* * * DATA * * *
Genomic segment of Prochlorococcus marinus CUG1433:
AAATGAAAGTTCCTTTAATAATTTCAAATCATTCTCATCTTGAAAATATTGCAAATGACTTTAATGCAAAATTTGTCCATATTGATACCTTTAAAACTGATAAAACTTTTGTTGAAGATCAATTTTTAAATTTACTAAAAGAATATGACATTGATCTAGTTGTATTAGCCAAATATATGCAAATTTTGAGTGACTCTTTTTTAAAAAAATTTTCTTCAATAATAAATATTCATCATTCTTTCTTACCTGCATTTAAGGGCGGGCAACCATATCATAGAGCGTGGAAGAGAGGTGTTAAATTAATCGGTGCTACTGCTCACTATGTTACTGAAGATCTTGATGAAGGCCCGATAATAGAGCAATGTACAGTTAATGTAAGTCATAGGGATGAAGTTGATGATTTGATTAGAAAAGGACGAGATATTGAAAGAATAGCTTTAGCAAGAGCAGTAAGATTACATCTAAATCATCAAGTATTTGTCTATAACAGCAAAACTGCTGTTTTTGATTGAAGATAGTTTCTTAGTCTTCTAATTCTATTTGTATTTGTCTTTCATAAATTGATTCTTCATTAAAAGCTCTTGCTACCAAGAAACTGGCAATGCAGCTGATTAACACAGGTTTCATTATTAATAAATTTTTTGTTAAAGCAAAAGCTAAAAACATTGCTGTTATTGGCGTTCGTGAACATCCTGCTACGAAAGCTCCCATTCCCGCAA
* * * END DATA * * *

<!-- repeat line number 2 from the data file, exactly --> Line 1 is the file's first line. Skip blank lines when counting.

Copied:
AAATGAAAGTTCCTTTAATAATTTCAAATCATTCTCATCTTGAAAATATTGCAAATGACTTTAATGCAAAATTTGTCCATATTGATACCTTTAAAACTGATAAAACTTTTGTTGAAGATCAATTTTTAAATTTACTAAAAGAATATGACATTGATCTAGTTGTATTAGCCAAATATATGCAAATTTTGAGTGACTCTTTTTTAAAAAAATTTTCTTCAATAATAAATATTCATCATTCTTTCTTACCTGCATTTAAGGGCGGGCAACCATATCATAGAGCGTGGAAGAGAGGTGTTAAATTAATCGGTGCTACTGCTCACTATGTTACTGAAGATCTTGATGAAGGCCCGATAATAGAGCAATGTACAGTTAATGTAAGTCATAGGGATGAAGTTGATGATTTGATTAGAAAAGGACGAGATATTGAAAGAATAGCTTTAGCAAGAGCAGTAAGATTACATCTAAATCATCAAGTATTTGTCTATAACAGCAAAACTGCTGTTTTTGATTGAAGATAGTTTCTTAGTCTTCTAATTCTATTTGTATTTGTCTTTCATAAATTGATTCTTCATTAAAAGCTCTTGCTACCAAGAAACTGGCAATGCAGCTGATTAACACAGGTTTCATTATTAATAAATTTTTTGTTAAAGCAAAAGCTAAAAACATTGCTGTTATTGGCGTTCGTGAACATCCTGCTACGAAAGCTCCCATTCCCGCAA